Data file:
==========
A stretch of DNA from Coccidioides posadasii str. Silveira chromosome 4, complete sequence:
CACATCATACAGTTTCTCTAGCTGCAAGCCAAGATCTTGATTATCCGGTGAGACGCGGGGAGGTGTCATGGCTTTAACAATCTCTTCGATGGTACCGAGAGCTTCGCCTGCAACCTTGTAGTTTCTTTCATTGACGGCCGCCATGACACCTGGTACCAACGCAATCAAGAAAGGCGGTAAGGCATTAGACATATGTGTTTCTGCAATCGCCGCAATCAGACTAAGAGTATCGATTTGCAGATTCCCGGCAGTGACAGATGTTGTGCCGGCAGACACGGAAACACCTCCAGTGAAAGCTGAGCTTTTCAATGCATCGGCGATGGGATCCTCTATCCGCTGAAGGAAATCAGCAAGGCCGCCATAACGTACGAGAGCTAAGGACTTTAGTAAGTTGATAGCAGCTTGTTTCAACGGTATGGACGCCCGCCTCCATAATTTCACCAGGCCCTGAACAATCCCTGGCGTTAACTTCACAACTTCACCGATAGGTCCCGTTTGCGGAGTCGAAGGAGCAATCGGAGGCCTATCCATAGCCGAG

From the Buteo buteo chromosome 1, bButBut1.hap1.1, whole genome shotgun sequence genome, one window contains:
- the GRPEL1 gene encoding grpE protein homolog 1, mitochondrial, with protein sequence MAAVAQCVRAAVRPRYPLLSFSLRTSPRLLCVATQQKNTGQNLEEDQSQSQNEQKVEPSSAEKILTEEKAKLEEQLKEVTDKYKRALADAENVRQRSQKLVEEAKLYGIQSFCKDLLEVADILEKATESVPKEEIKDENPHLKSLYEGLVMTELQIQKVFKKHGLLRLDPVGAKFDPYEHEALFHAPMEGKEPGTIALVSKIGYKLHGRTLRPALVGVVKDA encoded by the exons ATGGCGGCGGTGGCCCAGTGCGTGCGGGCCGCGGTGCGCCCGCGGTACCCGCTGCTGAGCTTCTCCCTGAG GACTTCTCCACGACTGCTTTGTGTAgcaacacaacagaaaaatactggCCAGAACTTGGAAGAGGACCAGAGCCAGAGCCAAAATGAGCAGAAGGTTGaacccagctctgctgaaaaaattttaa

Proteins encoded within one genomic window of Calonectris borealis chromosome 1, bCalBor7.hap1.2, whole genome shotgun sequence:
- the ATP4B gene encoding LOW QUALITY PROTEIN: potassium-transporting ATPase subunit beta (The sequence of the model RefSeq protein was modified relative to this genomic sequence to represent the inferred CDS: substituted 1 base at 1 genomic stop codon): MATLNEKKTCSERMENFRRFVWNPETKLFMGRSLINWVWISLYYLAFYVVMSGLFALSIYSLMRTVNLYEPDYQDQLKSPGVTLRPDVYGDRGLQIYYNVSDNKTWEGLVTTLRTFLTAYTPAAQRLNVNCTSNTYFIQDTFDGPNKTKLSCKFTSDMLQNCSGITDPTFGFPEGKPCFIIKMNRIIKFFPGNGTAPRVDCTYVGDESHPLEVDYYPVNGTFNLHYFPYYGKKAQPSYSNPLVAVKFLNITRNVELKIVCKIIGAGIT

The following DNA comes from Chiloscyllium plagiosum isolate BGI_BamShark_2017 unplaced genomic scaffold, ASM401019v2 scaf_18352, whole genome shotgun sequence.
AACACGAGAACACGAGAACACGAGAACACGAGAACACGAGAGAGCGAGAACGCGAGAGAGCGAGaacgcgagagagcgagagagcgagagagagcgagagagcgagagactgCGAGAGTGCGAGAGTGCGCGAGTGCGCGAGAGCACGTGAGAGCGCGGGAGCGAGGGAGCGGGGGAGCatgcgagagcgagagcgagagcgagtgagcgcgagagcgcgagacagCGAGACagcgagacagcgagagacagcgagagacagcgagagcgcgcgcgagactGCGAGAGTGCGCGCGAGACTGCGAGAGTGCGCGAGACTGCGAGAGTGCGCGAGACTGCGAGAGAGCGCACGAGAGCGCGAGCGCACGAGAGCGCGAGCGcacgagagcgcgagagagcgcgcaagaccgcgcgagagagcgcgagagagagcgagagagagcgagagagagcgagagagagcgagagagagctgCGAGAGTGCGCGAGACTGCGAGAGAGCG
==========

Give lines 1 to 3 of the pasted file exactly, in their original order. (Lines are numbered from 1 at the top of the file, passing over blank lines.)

A stretch of DNA from Coccidioides posadasii str. Silveira chromosome 4, complete sequence:
CACATCATACAGTTTCTCTAGCTGCAAGCCAAGATCTTGATTATCCGGTGAGACGCGGGGAGGTGTCATGGCTTTAACAATCTCTTCGATGGTACCGAGAGCTTCGCCTGCAACCTTGTAGTTTCTTTCATTGACGGCCGCCATGACACCTGGTACCAACGCAATCAAGAAAGGCGGTAAGGCATTAGACATATGTGTTTCTGCAATCGCCGCAATCAGACTAAGAGTATCGATTTGCAGATTCCCGGCAGTGACAGATGTTGTGCCGGCAGACACGGAAACACCTCCAGTGAAAGCTGAGCTTTTCAATGCATCGGCGATGGGATCCTCTATCCGCTGAAGGAAATCAGCAAGGCCGCCATAACGTACGAGAGCTAAGGACTTTAGTAAGTTGATAGCAGCTTGTTTCAACGGTATGGACGCCCGCCTCCATAATTTCACCAGGCCCTGAACAATCCCTGGCGTTAACTTCACAACTTCACCGATAGGTCCCGTTTGCGGAGTCGAAGGAGCAATCGGAGGCCTATCCATAGCCGAG

From the Buteo buteo chromosome 1, bButBut1.hap1.1, whole genome shotgun sequence genome, one window contains: